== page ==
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Schizoaffective Disorder Plus Anxiety Make Me Feel Lonely

Having schizoaffective disorder plus anxiety is making me lonely because I'm afraid of doing things that would help end the loneliness. Do you feel stuck too?.

I have schizoaffective disorder plus general anxiety disorder. General anxiety may sound like a mild condition but, for me, it can be torture. When I’m feeling extremely anxious, I often hear voices. And when facing my anxieties triggers schizoaffective voices, it becomes very hard to cope.

Having Schizoaffective Disorder Plus Anxiety Gets Confusing

Yesterday, I had to drive to the drugstore to pick up a prescription. The sky was heavy with dark clouds and it looked like it might snow. I was very afraid it would snow—driving in the snow is one main cause of anxiety for me.

As I was walking to my car, I started to think I might be hearing voices. Fortunately, I was able to calm down, tell myself it wasn’t snowing and that the forecast didn’t call for snow, and I relaxed enough to realize I wasn’t hearing voices. I drove to the drugstore and back without incident—or voices.

Schizoaffective Disorder Plus Anxiety Makes Me Afraid of Everything

The trouble is, I’m scared—yes, scared—of pretty much everything. Driving in the snow, showering, and being alone all scare me. That last one is something I have to deal with every day because everyone’s at work during the day and I don’t work because of my disability. Sometimes I get so lonely I feel suicidal. It’s no one’s fault—people have jobs. I’m so grateful my husband Tom has been at his banking job so long and is doing so well.  I used to work evenings, but the schedule got to be so stressful at one point last winter that I ended up in the emergency room. I’d like to work again, during the day.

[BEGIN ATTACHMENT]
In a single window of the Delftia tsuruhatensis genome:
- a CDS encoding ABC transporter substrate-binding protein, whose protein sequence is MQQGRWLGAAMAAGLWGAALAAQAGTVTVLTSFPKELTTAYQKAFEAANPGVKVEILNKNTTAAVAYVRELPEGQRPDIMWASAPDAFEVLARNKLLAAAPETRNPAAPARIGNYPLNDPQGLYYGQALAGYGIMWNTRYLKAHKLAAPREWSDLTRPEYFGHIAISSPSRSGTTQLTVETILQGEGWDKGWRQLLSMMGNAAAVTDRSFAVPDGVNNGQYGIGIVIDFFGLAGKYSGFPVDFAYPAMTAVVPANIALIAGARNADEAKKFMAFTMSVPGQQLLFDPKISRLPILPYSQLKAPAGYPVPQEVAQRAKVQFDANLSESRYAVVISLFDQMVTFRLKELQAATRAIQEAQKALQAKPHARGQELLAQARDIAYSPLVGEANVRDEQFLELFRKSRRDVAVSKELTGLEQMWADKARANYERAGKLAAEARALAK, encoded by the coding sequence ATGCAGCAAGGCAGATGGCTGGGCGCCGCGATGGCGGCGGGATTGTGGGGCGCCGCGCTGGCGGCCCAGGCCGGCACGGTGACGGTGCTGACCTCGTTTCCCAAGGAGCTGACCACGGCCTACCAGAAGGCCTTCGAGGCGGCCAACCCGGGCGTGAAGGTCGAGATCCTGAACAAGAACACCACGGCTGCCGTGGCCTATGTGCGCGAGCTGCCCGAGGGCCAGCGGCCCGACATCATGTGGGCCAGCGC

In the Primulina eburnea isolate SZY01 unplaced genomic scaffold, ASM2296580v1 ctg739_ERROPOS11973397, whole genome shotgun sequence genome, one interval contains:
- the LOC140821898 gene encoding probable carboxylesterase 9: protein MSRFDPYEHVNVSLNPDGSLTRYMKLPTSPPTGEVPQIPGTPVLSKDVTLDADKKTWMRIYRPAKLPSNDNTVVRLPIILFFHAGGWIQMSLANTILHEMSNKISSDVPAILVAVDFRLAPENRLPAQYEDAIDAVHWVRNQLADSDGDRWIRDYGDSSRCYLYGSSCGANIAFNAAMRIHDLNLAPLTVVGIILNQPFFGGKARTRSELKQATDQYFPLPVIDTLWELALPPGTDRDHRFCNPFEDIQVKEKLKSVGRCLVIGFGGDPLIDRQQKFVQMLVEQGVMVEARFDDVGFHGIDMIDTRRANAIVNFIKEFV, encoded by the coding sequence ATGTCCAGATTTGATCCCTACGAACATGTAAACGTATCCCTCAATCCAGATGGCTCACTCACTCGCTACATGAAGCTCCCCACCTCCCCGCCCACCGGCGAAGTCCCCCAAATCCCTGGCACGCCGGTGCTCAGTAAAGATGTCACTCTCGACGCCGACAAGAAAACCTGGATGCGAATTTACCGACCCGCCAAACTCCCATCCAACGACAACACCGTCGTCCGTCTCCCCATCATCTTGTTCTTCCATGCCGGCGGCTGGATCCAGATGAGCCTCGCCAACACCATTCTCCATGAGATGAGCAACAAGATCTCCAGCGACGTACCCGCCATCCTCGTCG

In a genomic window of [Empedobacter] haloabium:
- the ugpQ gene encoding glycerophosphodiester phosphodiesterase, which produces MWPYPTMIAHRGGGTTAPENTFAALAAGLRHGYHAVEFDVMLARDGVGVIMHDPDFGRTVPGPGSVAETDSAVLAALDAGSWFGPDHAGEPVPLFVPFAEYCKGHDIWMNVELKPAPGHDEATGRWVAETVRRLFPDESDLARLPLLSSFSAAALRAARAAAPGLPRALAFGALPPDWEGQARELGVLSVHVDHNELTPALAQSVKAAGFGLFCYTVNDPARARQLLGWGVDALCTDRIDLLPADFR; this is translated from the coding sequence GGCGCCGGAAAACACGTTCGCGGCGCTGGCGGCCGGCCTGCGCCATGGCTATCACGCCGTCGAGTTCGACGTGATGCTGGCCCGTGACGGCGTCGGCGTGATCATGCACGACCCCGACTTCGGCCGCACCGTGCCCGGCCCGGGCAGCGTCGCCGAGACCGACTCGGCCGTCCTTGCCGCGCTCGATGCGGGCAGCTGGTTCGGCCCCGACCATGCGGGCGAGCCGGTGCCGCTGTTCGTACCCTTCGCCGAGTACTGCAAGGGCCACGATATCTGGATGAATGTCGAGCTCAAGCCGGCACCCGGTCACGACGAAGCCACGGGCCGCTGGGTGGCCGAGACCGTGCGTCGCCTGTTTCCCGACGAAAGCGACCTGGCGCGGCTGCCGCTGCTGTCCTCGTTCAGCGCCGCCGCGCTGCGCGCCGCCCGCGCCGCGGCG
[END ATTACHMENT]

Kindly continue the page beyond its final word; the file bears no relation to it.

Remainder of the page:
Yet I’m walking a tightrope between boredom and the debilitating anxiety that kicks in if I get too busy on the job. So, people tell me to get a hobby. Take a class. Unfortunately, my anxiety gets in the way of socializing in ways that are expected when you take a class. And yes, sometimes I get angry at people who make these suggestions. The depth of my anxiety—and the fact that it can spark schizoaffective symptoms—is so hard to articulate.

Anxiety Plus Schizoaffective Disorder Is a Vicious Cycle

My anxiety wasn’t this bad when I met my husband, Tom. But it’s gotten worse during my 30s, much, much worse. Now, I can barely even read because my mind is so noisy.

My whole point is that it’s hard to go out and risk doing things that make you anxious when your anxiety often leads to schizoaffective disorder symptoms like hearing voices. And, as I said, almost everything makes me anxious. My dad suggested I take my car out every day with my camera and tripod and take pictures. “But what if it’s snowing?” I asked him.

I can see how people would get frustrated with me for shooting down all their ideas. Still, the thought of trying anything new sends me into a tailspin. It’s a vicious cycle: anxiety feeds inertia, and inertia feeds anxiety. I just started working with a new therapist who specializes in cognitive behavioral therapy, and I see her tomorrow. Cognitive behavioral therapy is supposed to be especially good for anxiety. So, keep your fingers crossed for me.

A Victory over Schizoaffective Anxiety

Author: Elizabeth Caudy

Elizabeth Caudy was born in 1979 to a writer and a photographer. She has been writing since she was five years old. She has a BFA from The School of the Art Institute of Chicago and an MFA in photography from Columbia College Chicago. She lives outside Chicago with her husband, Tom. Find Elizabeth on Google+ and on her personal blog.

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